New Mexico pianist Dan O'Dwyer travels back to Tin Pan Alley to find and recover his grandfather Jeremy Todd's never-published songs; soap-opera actress Gina Edwards wants to stop her evil character ...
TV tabloid reporter Christine Connelly sets out to expose Roarke as a fraud; Denver businessman Jack Oberstar travels to World War II Italy in search of proof that his brother Lieutenant Ken Oberstar...
A wealthy mystery man named Charlie runs a detective agency via a speakerphone and his personal assistant, John Bosley. His detectives are three beautiful women, who end up in a variety of difficult situations.
Fantasy Island is a unique resort in the Pacific Ocean, where there is very little that the mysterious overseer, Mr. Roarke (Ricardo Montalban), cannot provide. Visitors can experience adventures that should be impossible, but this island can deliver. However, what actually happens is often far more than they expect as they face challenges that test their character in ways they never imagined.Written by
Kenneth Chisholm (email@example.com)
On July 31, 2018, it was announced that a movie adaptation of the television series is in the works. Sony Pictures will release the movie and be produced by Blumhouse Productions. Truth or Dare Director and co-Screenwriter Jeff Wadlow will direct the adaptation from a script by Wadlow, Chris Roach, and Jillian Jacobs. The movie is set to released in 2020. See more »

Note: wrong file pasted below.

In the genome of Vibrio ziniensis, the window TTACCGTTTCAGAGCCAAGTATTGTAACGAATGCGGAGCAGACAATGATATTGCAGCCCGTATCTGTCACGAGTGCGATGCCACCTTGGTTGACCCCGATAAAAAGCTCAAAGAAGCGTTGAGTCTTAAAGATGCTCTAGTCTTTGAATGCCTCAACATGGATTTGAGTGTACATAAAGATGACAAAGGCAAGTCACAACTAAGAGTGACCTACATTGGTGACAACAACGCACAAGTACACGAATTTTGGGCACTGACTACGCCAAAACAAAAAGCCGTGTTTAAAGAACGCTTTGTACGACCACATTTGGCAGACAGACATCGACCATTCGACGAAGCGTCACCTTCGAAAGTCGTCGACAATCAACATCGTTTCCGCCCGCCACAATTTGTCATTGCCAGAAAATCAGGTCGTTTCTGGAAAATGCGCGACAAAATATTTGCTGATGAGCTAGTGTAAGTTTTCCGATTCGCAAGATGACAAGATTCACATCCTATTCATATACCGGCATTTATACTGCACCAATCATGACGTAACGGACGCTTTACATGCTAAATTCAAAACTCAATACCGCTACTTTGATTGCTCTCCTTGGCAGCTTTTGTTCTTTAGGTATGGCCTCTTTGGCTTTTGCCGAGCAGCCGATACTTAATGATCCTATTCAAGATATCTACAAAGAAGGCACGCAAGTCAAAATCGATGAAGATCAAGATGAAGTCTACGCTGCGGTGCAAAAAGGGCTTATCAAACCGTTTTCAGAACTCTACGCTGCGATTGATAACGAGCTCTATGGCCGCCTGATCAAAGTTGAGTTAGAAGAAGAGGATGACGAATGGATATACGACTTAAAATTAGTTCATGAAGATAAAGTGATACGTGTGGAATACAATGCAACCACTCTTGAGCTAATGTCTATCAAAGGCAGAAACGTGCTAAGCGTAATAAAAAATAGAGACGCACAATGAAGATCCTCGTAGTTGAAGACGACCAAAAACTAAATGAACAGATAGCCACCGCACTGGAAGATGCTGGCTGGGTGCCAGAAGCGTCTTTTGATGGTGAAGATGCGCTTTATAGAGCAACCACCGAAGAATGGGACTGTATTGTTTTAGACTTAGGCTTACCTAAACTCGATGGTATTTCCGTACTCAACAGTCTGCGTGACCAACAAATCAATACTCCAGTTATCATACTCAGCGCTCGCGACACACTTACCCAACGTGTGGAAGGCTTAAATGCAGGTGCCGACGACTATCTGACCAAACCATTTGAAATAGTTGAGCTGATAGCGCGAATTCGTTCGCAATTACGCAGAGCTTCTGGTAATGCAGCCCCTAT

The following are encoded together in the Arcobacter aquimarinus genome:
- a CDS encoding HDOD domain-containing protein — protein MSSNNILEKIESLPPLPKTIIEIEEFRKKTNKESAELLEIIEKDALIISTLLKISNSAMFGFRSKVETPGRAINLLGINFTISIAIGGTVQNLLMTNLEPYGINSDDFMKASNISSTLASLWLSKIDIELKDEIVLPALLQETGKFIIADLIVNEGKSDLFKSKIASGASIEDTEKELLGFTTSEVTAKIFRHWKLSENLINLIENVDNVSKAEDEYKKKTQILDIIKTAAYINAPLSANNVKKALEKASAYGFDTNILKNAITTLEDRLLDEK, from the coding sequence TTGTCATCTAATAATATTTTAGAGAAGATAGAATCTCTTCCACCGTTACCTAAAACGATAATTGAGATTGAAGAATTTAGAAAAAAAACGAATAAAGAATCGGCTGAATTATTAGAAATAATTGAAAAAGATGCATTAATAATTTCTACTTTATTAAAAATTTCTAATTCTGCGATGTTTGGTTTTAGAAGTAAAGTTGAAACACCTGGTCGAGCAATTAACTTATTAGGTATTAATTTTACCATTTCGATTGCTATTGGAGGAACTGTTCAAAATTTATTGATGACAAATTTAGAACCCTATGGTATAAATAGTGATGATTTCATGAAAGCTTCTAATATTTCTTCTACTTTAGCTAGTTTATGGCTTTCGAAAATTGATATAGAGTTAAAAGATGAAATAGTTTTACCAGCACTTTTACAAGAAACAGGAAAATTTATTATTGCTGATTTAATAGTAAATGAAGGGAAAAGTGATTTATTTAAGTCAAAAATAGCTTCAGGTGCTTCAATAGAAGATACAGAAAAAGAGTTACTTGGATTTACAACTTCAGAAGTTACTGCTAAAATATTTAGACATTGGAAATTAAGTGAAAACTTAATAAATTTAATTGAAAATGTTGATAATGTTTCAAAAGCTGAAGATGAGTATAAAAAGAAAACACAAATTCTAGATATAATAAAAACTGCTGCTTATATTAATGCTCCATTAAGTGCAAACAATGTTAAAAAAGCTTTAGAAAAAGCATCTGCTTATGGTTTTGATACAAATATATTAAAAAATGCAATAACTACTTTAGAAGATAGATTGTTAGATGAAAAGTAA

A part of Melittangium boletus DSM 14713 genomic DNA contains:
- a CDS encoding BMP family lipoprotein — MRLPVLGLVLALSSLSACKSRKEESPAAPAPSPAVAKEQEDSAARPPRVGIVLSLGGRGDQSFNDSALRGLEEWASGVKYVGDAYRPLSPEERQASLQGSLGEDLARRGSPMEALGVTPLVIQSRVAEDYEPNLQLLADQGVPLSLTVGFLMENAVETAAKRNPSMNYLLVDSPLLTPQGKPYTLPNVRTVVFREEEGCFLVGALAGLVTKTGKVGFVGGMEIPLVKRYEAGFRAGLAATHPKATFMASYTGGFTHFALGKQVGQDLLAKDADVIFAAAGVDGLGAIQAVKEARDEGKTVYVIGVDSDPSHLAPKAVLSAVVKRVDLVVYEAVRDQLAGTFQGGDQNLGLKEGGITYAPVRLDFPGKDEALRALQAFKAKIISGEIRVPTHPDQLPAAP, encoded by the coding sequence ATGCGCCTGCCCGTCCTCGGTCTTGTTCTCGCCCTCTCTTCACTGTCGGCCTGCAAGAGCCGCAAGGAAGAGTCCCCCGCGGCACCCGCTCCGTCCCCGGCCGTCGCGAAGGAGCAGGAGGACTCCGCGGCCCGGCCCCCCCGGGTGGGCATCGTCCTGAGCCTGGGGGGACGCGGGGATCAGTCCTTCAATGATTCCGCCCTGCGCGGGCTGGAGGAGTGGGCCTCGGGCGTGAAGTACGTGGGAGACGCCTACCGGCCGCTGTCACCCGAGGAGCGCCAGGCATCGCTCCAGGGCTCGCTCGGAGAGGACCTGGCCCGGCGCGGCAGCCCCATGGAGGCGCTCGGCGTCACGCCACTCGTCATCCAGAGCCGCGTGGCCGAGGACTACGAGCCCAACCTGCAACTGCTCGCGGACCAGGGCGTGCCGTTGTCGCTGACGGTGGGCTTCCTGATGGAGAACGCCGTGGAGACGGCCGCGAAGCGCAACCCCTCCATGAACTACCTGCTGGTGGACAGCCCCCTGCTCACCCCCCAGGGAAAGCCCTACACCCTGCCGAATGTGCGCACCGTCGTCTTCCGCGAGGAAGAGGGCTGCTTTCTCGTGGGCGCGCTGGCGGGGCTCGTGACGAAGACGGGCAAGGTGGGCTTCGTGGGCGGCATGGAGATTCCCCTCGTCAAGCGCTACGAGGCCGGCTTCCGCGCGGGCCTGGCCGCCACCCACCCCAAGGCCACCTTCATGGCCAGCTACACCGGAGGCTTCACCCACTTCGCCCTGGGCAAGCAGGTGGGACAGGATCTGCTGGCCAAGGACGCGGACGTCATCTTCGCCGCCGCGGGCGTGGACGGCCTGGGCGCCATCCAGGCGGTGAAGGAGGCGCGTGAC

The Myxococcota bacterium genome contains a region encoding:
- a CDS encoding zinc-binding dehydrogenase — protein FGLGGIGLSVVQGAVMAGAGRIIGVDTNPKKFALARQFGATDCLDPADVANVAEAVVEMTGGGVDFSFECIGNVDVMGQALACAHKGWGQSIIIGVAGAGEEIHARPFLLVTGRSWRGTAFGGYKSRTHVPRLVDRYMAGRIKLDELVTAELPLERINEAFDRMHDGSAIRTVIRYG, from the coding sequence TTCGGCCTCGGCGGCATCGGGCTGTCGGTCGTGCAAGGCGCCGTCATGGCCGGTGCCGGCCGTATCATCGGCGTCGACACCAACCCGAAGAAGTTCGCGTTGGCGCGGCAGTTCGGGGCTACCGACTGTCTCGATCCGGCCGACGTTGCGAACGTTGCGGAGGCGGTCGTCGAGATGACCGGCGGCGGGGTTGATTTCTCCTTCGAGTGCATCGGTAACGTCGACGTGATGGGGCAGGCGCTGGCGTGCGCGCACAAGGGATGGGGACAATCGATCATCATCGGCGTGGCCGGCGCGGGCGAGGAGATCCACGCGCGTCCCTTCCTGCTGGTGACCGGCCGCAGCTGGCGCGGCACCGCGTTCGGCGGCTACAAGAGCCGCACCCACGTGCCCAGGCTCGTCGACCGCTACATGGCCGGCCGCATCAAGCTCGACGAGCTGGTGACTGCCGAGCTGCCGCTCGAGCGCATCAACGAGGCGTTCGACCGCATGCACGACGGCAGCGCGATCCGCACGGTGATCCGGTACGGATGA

Despite the setting for the series being a tropical island, there are many episodes where the characters wear clothing that would be very uncomfortable in a tropical climate. See more »
Notwithstanding a liberal dose of 70's cheese, I loved and love Fantasy Island--I actually learned a lot from the show, since they would occasionally base plots on Wuthering Heights, The Picture of Dorian Gray, The Most Dangerous Game, and so forth. Mr. Roarke made an interesting God figure, an idea they played up in a few episodes. Most compelling of all is the idea that people go off on vacation to get what they want, and end up instead with what they need. Trite? Yes-- despite the rotating guest stars, it was basically a series of mini-soaps. Mockable points? Bunches, especially if you enjoy that sort of thing. And all those people you just saw goofing about on the Love Boat suddenly turning up and doing something semi- serious for a third of an hour could produce a fair amount of cognitive dissonance. But I maintain the show was still iconic.
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